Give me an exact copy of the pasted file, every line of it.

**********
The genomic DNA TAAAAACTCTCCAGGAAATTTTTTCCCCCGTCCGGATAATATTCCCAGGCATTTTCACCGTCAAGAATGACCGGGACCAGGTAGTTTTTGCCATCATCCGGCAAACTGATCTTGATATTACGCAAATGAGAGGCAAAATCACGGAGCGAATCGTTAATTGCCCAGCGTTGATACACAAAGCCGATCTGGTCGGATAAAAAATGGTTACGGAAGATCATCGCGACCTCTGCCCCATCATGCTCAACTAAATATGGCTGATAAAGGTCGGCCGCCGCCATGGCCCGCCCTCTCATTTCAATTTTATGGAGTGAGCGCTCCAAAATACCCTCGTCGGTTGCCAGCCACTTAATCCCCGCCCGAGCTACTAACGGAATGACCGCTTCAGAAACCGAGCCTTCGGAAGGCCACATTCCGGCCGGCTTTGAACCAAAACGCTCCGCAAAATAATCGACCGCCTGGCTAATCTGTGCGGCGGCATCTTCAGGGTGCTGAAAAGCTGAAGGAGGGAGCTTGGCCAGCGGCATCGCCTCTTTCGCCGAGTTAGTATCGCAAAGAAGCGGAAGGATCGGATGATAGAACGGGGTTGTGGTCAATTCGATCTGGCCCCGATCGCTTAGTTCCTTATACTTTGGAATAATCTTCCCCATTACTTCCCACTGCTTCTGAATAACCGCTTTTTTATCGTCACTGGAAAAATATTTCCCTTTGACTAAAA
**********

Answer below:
The genomic DNA TAAAAACTCTCCAGGAAATTTTTTCCCCCGTCCGGATAATATTCCCAGGCATTTTCACCGTCAAGAATGACCGGGACCAGGTAGTTTTTGCCATCATCCGGCAAACTGATCTTGATATTACGCAAATGAGAGGCAAAATCACGGAGCGAATCGTTAATTGCCCAGCGTTGATACACAAAGCCGATCTGGTCGGATAAAAAATGGTTACGGAAGATCATCGCGACCTCTGCCCCATCATGCTCAACTAAATATGGCTGATAAAGGTCGGCCGCCGCCATGGCCCGCCCTCTCATTTCAATTTTATGGAGTGAGCGCTCCAAAATACCCTCGTCGGTTGCCAGCCACTTAATCCCCGCCCGAGCTACTAACGGAATGACCGCTTCAGAAACCGAGCCTTCGGAAGGCCACATTCCGGCCGGCTTTGAACCAAAACGCTCCGCAAAATAATCGACCGCCTGGCTAATCTGTGCGGCGGCATCTTCAGGGTGCTGAAAAGCTGAAGGAGGGAGCTTGGCCAGCGGCATCGCCTCTTTCGCCGAGTTAGTATCGCAAAGAAGCGGAAGGATCGGATGATAGAACGGGGTTGTGGTCAATTCGATCTGGCCCCGATCGCTTAGTTCCTTATACTTTGGAATAATCTTCCCCATTACTTCCCACTGCTTCTGAATAACCGCTTTTTTATCGTCACTGGAAAAATATTTCCCTTTGACTAAAA